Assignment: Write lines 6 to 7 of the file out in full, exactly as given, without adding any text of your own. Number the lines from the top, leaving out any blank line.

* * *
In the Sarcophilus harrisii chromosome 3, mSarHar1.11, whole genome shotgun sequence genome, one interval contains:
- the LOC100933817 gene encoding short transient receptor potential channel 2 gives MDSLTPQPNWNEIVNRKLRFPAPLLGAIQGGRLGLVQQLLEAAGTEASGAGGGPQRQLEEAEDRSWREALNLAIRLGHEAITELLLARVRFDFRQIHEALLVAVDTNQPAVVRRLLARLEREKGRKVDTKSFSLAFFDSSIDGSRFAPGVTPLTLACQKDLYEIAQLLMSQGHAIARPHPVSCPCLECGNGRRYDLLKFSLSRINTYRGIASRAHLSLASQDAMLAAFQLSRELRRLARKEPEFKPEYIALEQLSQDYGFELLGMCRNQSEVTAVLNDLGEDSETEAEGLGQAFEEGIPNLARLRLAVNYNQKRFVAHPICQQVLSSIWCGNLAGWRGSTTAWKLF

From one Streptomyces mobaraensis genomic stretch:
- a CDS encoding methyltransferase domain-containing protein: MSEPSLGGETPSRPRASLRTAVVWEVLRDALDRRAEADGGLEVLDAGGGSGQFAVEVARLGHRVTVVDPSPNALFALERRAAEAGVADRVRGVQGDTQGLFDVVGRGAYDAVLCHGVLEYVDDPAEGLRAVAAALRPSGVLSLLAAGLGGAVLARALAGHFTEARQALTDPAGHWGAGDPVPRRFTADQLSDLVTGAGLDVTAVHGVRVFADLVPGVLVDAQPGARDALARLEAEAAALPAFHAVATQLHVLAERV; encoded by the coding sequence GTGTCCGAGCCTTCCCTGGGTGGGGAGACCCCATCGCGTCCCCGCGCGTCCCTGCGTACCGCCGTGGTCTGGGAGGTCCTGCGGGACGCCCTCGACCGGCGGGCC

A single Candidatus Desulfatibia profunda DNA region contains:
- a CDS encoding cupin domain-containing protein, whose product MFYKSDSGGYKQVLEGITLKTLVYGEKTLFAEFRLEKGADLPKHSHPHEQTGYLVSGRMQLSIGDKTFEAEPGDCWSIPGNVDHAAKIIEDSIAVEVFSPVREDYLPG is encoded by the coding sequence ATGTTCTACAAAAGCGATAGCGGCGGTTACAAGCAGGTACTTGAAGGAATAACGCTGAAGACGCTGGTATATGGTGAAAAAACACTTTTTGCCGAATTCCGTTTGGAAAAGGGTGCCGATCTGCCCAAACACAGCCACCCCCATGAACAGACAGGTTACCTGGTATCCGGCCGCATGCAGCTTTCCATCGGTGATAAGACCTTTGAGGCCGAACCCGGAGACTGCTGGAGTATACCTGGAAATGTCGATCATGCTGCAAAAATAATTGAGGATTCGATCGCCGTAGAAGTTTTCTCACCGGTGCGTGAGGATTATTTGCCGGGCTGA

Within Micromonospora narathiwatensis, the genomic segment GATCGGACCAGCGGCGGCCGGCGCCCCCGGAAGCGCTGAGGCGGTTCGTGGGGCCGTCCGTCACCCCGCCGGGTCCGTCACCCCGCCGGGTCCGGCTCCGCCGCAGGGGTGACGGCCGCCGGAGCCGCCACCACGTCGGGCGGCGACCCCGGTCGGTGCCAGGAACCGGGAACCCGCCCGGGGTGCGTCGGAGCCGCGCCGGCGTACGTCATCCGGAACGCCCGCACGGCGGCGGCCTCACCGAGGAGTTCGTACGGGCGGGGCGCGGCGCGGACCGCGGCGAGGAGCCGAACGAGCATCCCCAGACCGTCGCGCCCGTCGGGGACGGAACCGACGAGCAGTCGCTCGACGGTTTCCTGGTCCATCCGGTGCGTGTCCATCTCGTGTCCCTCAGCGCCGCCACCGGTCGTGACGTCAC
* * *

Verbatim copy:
- a CDS encoding cupin domain-containing protein, whose product MFYKSDSGGYKQVLEGITLKTLVYGEKTLFAEFRLEKGADLPKHSHPHEQTGYLVSGRMQLSIGDKTFEAEPGDCWSIPGNVDHAAKIIEDSIAVEVFSPVREDYLPG is encoded by the coding sequence ATGTTCTACAAAAGCGATAGCGGCGGTTACAAGCAGGTACTTGAAGGAATAACGCTGAAGACGCTGGTATATGGTGAAAAAACACTTTTTGCCGAATTCCGTTTGGAAAAGGGTGCCGATCTGCCCAAACACAGCCACCCCCATGAACAGACAGGTTACCTGGTATCCGGCCGCATGCAGCTTTCCATCGGTGATAAGACCTTTGAGGCCGAACCCGGAGACTGCTGGAGTATACCTGGAAATGTCGATCATGCTGCAAAAATAATTGAGGATTCGATCGCCGTAGAAGTTTTCTCACCGGTGCGTGAGGATTATTTGCCGGGCTGA

Within Micromonospora narathiwatensis, the genomic segment GATCGGACCAGCGGCGGCCGGCGCCCCCGGAAGCGCTGAGGCGGTTCGTGGGGCCGTCCGTCACCCCGCCGGGTCCGTCACCCCGCCGGGTCCGGCTCCGCCGCAGGGGTGACGGCCGCCGGAGCCGCCACCACGTCGGGCGGCGACCCCGGTCGGTGCCAGGAACCGGGAACCCGCCCGGGGTGCGTCGGAGCCGCGCCGGCGTACGTCATCCGGAACGCCCGCACGGCGGCGGCCTCACCGAGGAGTTCGTACGGGCGGGGCGCGGCGCGGACCGCGGCGAGGAGCCGAACGAGCATCCCCAGACCGTCGCGCCCGTCGGGGACGGAACCGACGAGCAGTCGCTCGACGGTTTCCTGGTCCATCCGGTGCGTGTCCATCTCGTGTCCCTCAGCGCCGCCACCGGTCGTGACGTCAC